In January 2017, the Director of Land Administration at the DLF, Melanie Cameron, sent an email to Peter Hackett, TIR’s Chief Engineer, with “Scotian Materials Ingramport” in the subject line. Cameron wrote:

Hi Peter, I understand Alan White and our former ADM, Allan Eddy had been in contact with you previously on this; I’m going to be sending you an appointment for a meeting between DNR, TIR and Robert MacPherson to discuss options for the road.

Hackett’s reply: “Prior to this meeting could you give me a call to discuss so I can give you a bit of background where this one stands.”

I reached out to Hackett to see if he would tell me more about the discussions he had been having with Allan Eddy and Alan White (who I have not been able to locate in the government directory) about Scotian Materials and the road options. I was particularly interested in Eddy’s involvement. During his tenure at the DLF, his allegiance to industry players was no secret. [4]Between April 2014 and November 2016, Allan Eddy was Associate Deputy Minister (ADM) with DLF, at which time he became ADM for the Department of Fisheries and Aquaculture. Eight months later he was … Continue reading But I was unable to speak to Hackett directly. Instead, TIR communications director Peter McLaughlin relayed his response:

As these conversations occurred some time ago, Peter tells me that it is difficult to recall with certainty the specifics of those conversations.

So I turned to the FOI documents to see what I could piece together and discovered that the “Ingram Access Road… was agreed to between TIR and DLF” at some point in 2017. [5]Email sent January 7, 2019 by James Hardy (Manager of Acquisition and Disposal, Real Property Services, TIR) to his colleague Cynthia Steele (copied to 5 others). And somehow, Robert MacPherson was involved.

Robert MacPherson, president of Scotian Materials.

In September 2014, after construction for the Ingramport Interchange at Exit 5a began, Scotian Materials made a formal request to DNR Land Services for a Right of Way over crown land to “facilitate a haul route from the quarry site to the [Ingramport] interchange.”

At that point — as we have seen — the road the company wanted access to was the already existing, woods road through crown land. [6]In the summer of 2014 the province, whose authority supersedes municipal zoning regulations, allowed the asphalt plant to operate on the site in question for a period of two months, to supply asphalt … Continue reading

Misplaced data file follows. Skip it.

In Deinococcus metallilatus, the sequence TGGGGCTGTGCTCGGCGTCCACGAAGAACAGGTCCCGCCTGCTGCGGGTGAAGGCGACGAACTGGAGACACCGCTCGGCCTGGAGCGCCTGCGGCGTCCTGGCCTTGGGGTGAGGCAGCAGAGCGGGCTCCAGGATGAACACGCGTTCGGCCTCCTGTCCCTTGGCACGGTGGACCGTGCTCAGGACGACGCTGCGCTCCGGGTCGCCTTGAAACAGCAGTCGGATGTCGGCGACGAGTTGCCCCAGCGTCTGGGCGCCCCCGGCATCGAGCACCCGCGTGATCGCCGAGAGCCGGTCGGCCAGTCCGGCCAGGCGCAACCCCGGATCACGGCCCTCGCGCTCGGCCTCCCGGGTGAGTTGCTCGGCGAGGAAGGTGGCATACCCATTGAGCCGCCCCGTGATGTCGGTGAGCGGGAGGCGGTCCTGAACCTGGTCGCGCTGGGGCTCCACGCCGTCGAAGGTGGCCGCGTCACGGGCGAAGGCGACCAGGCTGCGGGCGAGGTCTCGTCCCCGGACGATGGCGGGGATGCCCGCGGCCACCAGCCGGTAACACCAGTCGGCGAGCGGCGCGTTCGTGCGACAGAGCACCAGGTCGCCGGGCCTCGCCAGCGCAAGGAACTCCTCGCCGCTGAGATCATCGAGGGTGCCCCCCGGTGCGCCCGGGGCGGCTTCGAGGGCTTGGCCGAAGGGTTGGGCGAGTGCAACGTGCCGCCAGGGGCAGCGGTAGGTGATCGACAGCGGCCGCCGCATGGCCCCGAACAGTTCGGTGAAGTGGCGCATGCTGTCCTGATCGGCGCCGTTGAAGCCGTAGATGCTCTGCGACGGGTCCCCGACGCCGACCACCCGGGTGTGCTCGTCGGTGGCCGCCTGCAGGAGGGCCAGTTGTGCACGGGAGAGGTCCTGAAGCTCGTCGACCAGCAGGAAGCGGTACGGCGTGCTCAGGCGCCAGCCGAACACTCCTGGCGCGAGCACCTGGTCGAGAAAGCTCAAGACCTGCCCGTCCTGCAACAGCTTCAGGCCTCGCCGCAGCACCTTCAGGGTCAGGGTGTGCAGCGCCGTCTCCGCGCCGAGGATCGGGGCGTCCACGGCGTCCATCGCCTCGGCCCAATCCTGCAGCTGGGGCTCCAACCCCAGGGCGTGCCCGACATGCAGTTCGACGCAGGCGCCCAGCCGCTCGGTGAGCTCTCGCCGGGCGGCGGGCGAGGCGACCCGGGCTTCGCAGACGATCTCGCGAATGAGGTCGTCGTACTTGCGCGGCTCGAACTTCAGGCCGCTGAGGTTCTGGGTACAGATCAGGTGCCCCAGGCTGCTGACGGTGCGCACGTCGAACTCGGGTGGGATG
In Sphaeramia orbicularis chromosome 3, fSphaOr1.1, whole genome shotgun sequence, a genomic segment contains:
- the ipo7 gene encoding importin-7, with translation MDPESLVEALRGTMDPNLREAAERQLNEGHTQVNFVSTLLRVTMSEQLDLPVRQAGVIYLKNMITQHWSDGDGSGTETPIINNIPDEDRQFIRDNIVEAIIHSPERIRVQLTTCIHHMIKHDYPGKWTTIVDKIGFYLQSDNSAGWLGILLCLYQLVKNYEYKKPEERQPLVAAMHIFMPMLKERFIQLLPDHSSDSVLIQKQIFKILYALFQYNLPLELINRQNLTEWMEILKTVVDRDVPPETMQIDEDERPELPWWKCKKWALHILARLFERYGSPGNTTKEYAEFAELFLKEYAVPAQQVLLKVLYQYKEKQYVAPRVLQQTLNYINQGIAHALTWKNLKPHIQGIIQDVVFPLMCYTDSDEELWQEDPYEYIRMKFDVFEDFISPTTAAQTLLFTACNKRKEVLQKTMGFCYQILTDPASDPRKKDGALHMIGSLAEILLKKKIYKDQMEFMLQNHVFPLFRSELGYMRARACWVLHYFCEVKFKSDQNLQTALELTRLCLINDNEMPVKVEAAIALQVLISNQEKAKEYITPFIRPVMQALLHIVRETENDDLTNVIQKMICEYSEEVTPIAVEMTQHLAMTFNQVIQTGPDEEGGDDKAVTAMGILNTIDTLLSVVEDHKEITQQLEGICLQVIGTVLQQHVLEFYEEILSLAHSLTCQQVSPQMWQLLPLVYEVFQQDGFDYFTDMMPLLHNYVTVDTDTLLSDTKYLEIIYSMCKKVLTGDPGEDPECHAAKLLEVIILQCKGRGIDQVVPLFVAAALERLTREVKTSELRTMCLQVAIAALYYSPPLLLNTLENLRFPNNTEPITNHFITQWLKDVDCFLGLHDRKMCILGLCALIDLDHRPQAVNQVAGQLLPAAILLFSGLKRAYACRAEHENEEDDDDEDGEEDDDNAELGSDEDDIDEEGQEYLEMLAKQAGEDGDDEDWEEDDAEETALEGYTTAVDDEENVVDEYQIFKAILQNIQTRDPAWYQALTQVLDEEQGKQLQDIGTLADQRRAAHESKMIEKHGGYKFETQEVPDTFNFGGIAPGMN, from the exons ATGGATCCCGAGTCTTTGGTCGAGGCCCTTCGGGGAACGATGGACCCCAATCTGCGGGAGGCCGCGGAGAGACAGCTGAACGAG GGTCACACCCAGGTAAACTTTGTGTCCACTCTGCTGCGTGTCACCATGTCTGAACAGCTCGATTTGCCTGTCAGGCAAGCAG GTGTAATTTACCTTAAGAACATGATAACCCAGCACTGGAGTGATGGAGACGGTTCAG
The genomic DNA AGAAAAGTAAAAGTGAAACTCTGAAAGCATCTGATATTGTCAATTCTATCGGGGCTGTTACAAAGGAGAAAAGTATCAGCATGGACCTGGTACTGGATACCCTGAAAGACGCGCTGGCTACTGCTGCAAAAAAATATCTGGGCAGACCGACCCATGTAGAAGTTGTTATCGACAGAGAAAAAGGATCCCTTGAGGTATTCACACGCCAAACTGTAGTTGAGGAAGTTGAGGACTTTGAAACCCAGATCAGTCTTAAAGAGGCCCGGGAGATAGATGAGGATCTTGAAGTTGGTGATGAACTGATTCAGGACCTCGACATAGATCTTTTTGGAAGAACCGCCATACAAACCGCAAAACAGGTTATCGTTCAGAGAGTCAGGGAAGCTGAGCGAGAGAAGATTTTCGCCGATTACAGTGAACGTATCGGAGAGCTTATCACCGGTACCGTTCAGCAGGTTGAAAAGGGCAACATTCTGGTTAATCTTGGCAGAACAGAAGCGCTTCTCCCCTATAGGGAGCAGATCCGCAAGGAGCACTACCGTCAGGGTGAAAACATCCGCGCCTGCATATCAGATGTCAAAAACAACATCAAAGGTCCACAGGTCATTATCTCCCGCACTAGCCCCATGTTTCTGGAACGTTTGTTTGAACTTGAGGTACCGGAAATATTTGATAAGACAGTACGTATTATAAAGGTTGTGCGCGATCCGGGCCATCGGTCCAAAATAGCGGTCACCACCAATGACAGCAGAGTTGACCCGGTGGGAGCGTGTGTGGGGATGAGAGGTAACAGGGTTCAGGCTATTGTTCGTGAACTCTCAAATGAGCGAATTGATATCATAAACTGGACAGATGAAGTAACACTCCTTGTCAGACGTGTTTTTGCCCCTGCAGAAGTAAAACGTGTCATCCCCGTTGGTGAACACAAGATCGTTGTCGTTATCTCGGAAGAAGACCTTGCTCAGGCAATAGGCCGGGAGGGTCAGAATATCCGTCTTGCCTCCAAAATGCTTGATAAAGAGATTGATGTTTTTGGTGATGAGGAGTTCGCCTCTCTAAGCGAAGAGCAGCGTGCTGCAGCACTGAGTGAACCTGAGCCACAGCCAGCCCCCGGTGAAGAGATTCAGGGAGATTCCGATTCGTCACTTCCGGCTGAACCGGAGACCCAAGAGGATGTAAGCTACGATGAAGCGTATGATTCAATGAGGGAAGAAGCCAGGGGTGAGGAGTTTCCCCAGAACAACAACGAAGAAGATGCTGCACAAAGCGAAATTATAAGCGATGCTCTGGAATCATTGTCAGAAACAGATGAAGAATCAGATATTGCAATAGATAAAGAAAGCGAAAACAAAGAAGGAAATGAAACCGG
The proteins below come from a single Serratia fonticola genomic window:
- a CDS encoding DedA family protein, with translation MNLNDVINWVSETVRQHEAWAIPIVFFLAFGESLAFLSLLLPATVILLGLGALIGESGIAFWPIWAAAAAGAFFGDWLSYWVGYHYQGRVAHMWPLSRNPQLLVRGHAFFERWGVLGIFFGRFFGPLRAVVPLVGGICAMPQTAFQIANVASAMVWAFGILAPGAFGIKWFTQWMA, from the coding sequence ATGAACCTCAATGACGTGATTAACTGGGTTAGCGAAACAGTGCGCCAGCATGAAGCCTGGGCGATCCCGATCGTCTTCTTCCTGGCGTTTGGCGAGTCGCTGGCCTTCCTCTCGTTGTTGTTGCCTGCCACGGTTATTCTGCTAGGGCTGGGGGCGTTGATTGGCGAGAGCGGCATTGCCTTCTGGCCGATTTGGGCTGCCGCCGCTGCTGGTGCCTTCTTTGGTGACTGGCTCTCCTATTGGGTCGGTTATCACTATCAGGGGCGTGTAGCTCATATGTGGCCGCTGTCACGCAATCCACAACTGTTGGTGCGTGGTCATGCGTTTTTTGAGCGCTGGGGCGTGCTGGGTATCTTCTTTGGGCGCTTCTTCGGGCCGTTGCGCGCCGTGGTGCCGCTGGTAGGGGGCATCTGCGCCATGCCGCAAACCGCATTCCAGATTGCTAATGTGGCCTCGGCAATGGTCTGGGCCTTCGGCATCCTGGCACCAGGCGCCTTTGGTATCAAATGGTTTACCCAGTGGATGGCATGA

The company needed the access so it could transport gravel and its mobile asphalt plant from its existing quarry to highway 103 via the Ingramport interchange. The plant would combine aggregates, sand, bitumen, and filler material to produce asphalt concrete or paving material, potentially for the 22 km future highway twinning project. In order for the mobile ashphalt plant to be approved, the owner also required a permanent change to the Municipal Planning Strategy (MPS) and land-use bylaw so that the plant would be permitted — a move the public was overwhelmingly opposed to — citing concerns over air pollution, noise, property devaluation, and creeping industrialization. The proposed plant was roughly 2.5 km from Westwood Hills, a residential area in Upper Tantallon.

Image of a mobile asphalt plant posted on the Scotian Materials Web site.

But we also know that in the fall of 2014, there was a significant development within the DLF. It’s probably no coincidence that after the government hired the ‘company men’ — Jonathan Porter, Bowater’s former woodlands manager and Allan Eddy, formerly with Nova Scotia Power — the province allocated half of the newly acquired, former Bowater land to Westfor, a consortium of (then) 16 forest companies, turning its back on a ground swell of public sentiment to the contrary.

The crown lands in the St. Margaret’s Bay area, including the community proposed IRWA, were now under licence to Westfor.

At some point in 2016 — still before any final decision about the road was made — TIR’s chief engineer Peter Hackett asked Brad MacInnis, TIR’s construction manager for the Central District, to come up with a list of “access road options and respective cost estimates.”

In an email, MacInnis outlines the three main options for the access road: a parallel road, the existing road, or two configurations that involved the construction of a new road. MacInnis didn’t provide any advice on which road he personally thought to be the best choice, however, he did say that upgrading the already existing road (Option 2) or the “long route” was the least expensive option, costing between $400,000 and $500,000.

In the email he sent to Hackett, MacInnis wrote that the parallel road (Option 1) was the most expensive possibility, costing roughly $3.4 million. However, not mentioned in MacInnis’ email was that the clearing of a 60 m swath for the parallel road had already taken place. It was established for the Ingramport Interchange and Connector project in 2013/2014. The access road was used for site investigations.